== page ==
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Netflix (NASDAQ:NFLX) is one of those stocks that I never bothered with in the past. Whenever I took a look at some of the key statistics of the company, they seemed so expensive (by my standards) that I never even bothered to look at the balance sheet.

In my investment banking days, we had several rules of thumb. One was, if a company's 10-K or IPO filling was the size of an encyclopedia book, chances are that you shouldn't bother looking at it. Also, when it takes you more than 5 minutes to figure out a note on the balance sheet, then it is probably a good idea not to dig any deeper and forget about buying the stock.

Having said that, let's look at the balance sheet of Netflix and see if we can figure everything out in 5 minutes.

If one looks at the most recent 10-K (link here) under note 8, then he will read:

8. Commitments and Contingencies - Streaming Content

The Company had $5.0 billion and $4.8 billion of obligations at June 30, 2012 and December 31, 2011, respectively, including agreements to acquire and license streaming content that represent current or long-term liabilities or that are not reflected on the Consolidated Balance Sheets because they do not meet content library asset recognition criteria. The license agreements that are not reflected on the Consolidated Balance Sheets do not meet content library asset recognition criteria because either the fee is not known or reasonably determinable for a specific title or it is known but the title is not yet available for streaming to subscribers.

(click to enlarge)

Please correct me if I am wrong. The filing explicitly says "that represent current or long-term liabilities or that are not reflected on the Consolidated Balance Sheets."

In other words, these amounts might or might not be on the balance sheet as liabilities. But what portion of the $2 billion that is current in less than one year on the balance sheet? I mean, they could have put an asterisk in note 8, stating clearly that X portion of these off balance sheet liabilities are due in less than one year under current liabilities. I fully understand the issue of FAS 63, but I have no way of knowing what portion of these contractual obligations will hit the income statement and how soon. That's a big red flag in my book.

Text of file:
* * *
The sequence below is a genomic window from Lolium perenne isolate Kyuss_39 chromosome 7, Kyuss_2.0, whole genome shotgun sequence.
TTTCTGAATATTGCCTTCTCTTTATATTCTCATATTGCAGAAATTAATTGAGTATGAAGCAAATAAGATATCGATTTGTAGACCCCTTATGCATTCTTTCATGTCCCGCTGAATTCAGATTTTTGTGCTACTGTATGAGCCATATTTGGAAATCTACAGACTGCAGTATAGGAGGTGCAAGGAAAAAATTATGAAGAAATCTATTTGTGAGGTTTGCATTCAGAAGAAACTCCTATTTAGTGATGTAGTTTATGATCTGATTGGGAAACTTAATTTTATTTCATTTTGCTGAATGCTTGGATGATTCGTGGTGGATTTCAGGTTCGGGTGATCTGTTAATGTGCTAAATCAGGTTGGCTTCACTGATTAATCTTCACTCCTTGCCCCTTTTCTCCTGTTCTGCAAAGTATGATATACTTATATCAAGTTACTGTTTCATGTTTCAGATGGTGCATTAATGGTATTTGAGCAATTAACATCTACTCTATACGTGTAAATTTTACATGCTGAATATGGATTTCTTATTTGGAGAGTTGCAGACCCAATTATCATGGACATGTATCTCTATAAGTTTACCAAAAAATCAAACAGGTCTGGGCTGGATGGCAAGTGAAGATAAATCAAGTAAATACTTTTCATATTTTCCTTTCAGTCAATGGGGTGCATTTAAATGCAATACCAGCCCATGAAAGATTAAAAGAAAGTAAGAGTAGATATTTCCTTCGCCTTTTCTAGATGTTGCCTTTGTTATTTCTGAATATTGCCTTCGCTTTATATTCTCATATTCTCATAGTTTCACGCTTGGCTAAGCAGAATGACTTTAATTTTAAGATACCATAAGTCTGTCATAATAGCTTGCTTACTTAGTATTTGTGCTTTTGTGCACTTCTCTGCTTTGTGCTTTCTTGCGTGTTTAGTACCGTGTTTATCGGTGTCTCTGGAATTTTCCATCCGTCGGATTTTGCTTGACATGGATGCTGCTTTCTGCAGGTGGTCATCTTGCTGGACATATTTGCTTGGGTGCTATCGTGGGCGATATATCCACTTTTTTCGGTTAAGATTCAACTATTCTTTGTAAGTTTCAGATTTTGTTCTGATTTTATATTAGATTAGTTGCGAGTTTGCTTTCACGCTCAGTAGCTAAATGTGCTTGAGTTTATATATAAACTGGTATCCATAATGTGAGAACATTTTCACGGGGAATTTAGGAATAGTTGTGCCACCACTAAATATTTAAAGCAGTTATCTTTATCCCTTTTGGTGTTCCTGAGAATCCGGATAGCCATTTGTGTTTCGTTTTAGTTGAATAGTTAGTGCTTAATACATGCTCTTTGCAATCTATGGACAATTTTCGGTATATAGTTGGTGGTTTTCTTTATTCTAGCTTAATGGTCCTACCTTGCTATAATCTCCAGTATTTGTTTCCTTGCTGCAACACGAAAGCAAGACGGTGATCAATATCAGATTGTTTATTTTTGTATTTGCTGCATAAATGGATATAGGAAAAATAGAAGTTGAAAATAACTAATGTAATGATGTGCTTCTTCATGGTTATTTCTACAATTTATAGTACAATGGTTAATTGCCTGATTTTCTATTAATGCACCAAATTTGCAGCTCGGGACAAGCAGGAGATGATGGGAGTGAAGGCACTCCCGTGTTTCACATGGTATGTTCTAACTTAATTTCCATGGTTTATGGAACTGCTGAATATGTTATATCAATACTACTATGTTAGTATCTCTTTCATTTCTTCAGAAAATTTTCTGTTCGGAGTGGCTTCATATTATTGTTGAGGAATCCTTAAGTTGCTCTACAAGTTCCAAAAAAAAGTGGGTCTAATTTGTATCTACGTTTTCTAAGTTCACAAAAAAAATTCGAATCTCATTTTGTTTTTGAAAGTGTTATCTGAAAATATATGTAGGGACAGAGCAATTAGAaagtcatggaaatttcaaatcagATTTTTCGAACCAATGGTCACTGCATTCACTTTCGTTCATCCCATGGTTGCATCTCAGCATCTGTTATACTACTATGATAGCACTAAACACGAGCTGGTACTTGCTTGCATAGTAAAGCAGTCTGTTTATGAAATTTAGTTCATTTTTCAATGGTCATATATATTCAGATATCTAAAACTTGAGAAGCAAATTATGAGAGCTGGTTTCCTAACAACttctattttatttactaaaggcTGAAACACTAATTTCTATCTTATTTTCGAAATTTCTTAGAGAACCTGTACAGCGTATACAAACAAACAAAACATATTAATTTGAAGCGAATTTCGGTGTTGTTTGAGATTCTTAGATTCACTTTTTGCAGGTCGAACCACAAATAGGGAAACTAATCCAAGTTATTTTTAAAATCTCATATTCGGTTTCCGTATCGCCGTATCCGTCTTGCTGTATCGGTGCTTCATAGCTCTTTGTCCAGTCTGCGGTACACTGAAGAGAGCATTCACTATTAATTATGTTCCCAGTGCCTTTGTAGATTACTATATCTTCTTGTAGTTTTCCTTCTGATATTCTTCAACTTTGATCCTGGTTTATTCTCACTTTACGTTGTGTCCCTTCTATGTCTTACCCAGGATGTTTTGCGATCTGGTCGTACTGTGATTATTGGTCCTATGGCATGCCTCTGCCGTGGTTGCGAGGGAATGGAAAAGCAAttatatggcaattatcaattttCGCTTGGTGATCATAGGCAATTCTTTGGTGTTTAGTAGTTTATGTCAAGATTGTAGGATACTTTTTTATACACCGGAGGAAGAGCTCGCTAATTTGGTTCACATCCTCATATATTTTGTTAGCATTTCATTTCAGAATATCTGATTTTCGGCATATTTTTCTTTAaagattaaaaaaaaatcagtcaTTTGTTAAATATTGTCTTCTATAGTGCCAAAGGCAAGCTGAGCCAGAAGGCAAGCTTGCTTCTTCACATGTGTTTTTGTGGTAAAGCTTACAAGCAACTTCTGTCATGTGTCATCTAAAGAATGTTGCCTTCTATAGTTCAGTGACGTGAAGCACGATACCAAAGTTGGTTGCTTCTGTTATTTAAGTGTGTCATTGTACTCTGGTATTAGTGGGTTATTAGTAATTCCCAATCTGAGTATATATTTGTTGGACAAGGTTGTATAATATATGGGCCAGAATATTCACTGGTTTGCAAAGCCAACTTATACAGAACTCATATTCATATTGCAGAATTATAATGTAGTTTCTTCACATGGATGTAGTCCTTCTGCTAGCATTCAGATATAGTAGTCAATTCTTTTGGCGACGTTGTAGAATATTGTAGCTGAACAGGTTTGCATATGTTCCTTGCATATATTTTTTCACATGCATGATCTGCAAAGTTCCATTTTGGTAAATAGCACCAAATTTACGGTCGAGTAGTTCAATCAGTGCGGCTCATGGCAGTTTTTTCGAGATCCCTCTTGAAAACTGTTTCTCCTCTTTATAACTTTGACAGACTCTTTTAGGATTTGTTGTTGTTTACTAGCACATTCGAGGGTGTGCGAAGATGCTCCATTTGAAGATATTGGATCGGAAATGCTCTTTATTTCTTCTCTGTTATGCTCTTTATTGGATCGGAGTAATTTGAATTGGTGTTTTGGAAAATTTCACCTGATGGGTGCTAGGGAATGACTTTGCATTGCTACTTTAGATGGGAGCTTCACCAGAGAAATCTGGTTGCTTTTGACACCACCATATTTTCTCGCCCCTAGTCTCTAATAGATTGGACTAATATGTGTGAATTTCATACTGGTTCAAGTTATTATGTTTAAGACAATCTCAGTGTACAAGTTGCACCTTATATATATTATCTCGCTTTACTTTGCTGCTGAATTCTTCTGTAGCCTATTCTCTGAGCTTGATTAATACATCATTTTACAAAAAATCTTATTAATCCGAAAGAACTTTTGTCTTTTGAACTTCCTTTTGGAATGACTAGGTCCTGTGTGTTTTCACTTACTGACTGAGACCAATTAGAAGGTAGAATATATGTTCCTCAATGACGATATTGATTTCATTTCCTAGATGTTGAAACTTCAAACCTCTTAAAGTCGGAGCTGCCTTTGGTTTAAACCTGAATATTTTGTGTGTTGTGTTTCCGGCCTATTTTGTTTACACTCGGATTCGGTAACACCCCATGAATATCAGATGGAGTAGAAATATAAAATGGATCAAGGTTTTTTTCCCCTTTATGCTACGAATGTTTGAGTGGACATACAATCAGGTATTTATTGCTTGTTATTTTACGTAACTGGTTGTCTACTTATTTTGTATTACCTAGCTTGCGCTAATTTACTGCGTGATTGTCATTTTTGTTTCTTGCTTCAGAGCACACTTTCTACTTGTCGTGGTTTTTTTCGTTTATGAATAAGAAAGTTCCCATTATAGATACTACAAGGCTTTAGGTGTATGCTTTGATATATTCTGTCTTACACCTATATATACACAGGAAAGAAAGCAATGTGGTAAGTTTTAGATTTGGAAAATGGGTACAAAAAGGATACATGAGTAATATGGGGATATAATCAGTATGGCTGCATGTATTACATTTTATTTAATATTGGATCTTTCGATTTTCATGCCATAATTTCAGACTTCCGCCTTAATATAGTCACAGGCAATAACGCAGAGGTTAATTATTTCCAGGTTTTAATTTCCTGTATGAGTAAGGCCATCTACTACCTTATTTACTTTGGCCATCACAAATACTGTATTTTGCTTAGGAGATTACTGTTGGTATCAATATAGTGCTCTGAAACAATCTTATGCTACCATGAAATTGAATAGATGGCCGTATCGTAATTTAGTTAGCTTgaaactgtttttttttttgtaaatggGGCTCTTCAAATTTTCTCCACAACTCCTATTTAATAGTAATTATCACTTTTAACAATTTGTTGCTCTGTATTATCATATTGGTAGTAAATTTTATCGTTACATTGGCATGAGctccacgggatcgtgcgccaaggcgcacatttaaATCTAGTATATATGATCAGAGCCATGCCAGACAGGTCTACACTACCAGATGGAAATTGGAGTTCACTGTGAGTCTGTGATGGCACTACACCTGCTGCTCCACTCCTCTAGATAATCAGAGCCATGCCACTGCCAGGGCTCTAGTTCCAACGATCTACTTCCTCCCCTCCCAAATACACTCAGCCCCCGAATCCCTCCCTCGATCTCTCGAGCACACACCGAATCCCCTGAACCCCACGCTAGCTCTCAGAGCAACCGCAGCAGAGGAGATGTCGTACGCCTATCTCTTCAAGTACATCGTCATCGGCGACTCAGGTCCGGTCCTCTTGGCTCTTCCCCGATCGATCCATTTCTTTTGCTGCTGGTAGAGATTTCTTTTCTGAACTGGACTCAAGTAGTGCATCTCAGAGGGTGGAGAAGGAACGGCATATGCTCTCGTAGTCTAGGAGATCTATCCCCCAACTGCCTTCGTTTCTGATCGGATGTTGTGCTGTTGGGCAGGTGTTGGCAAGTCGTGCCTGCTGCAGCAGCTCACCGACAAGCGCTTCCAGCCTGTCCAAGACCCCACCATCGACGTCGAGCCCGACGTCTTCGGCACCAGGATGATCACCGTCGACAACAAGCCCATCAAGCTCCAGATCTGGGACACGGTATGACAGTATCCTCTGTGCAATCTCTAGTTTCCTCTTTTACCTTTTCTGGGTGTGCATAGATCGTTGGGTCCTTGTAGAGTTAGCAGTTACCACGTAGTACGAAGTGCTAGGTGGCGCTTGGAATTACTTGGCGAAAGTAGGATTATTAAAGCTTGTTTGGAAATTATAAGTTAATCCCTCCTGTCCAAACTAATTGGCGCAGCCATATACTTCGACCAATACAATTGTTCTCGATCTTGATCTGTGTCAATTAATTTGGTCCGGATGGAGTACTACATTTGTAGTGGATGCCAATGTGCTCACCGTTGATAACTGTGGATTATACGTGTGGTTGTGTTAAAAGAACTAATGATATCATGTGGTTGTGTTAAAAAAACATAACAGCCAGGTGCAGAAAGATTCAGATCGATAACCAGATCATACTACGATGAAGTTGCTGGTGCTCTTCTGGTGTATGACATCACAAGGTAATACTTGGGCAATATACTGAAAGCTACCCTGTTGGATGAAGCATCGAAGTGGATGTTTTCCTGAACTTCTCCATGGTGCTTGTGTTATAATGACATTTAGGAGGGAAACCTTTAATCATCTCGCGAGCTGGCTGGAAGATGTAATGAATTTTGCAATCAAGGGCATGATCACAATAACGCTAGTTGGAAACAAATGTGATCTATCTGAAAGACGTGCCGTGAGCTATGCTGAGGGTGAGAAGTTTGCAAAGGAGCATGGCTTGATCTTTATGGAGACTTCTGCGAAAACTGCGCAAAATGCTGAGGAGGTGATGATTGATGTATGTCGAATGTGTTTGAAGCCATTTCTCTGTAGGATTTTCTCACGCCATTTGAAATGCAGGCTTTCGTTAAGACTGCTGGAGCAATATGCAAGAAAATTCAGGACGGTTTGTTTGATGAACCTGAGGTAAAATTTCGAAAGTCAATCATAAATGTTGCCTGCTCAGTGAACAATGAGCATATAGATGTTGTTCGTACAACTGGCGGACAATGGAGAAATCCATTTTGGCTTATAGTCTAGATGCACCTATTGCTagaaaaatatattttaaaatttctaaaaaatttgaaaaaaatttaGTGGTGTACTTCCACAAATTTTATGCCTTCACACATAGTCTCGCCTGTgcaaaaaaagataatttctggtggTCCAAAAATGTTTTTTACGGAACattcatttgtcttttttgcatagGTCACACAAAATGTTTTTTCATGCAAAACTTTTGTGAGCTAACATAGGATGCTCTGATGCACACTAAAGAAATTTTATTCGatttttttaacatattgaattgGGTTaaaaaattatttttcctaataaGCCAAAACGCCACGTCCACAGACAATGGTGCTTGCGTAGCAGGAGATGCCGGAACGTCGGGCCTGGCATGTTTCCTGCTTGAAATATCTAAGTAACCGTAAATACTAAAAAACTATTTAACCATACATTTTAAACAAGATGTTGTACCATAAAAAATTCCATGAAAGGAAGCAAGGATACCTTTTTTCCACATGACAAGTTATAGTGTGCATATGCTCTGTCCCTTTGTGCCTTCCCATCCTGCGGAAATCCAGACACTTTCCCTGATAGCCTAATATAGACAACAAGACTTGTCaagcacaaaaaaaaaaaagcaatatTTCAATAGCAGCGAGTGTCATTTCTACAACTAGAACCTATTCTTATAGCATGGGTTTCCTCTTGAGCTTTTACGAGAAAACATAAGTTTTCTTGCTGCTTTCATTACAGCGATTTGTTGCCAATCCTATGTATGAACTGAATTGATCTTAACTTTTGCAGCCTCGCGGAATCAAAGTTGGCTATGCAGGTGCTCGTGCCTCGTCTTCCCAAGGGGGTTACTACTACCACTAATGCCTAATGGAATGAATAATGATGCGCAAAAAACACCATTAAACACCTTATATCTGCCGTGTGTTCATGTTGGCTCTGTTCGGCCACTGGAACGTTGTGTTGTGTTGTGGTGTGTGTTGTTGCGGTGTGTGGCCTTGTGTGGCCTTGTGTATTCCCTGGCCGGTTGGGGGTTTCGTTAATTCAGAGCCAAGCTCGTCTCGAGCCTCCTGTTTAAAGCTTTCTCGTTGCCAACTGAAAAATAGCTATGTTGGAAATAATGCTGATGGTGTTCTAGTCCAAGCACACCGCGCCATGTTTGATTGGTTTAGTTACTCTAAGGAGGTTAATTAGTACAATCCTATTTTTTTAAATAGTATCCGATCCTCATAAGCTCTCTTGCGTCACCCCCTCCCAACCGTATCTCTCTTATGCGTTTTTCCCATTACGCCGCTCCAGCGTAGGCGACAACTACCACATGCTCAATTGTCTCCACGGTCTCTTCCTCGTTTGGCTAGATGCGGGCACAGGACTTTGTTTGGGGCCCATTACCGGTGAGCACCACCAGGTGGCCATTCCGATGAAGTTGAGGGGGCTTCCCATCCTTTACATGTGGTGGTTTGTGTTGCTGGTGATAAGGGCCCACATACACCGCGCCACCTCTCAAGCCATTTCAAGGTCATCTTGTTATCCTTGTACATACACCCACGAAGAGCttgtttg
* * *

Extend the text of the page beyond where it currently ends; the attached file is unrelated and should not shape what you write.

Expanding on balance sheet issues, current assets as of June 30, 2012 were $2.13 billion and current liabilities were $1.5 billion. If just $700 million of those off balance liabilities come to roast within a 12 month period, then Houston we have a problem.

Another issue with this stock is pure valuation concerns. This company has a current PE (trailing) about 40 but has a forward PE of about 75. Not only is this not a value play of any kind, but as the chart below shows, the fundamentals are all downhill looking forward. This is beyond any doubt a very expensive company. I'm sorry but there are many other stocks out there and I don't need to be bothered with such an expensive stock.

NFLX Profit Margin Chart

NFLX Profit Margin data by YCharts

Another issue is the competition. DVDs are a dying business and sooner or later the only thing standing will be on demand services like Netflix. As a result, just about anyone you can imagine is trying to get into this business, among others, big cap heavyweights like Google (NASDAQ:GOOG), Apple (NASDAQ:AAPL), Time Warner (NYSE:TWX) and Amazon (NASDAQ:AMZN).

Yes Netflix intends to expand internationally, but there are hundreds of companies worldwide that offer similar services in local markets. Can Netflix really compete with the whole world in this space and make a decent profit in the long term? I don't think so, and the balance sheet and company's earnings are my witnesses.

There is however one point I would like to make, and it can be an ace under shareholders' sleeves. I do see the possibility that this company might be a buyout target. Not because of the compelling valuation, but because Apple and Google both might want to enter this market in a big way. See, it would cost a whole lot less for them to buy Netflix outright than to develop their own platform. Not only do they have the cash for this, but it makes sense in many ways.

Would I buy this stock based on this wild card speculation? No I would not, but I might think about it in the future, if the stock were to fall much further south. But at these valuations I dare not even think about it.

Bottom line: Put aside the off balance sheet issues, the fact that the balance sheet (even without the off balance sheet items) is more leveraged than my tastes permit and competition concerns, this is a very expensive stock.

And at the end of the day, long term portfolio returns depend not just on what you buy, but at what valuations you buy. And as far as I am concerned, this stock is way off the chart as far as valuations are concerned.

Disclosure: I have no positions in any stocks mentioned, and no plans to initiate any positions within the next 72 hours. I wrote this article myself, and it expresses my own opinions. I am not receiving compensation for it (other than from Seeking Alpha). I have no business relationship with any company whose stock is mentioned in this article.

Source: Netflix: Sell, And Go Away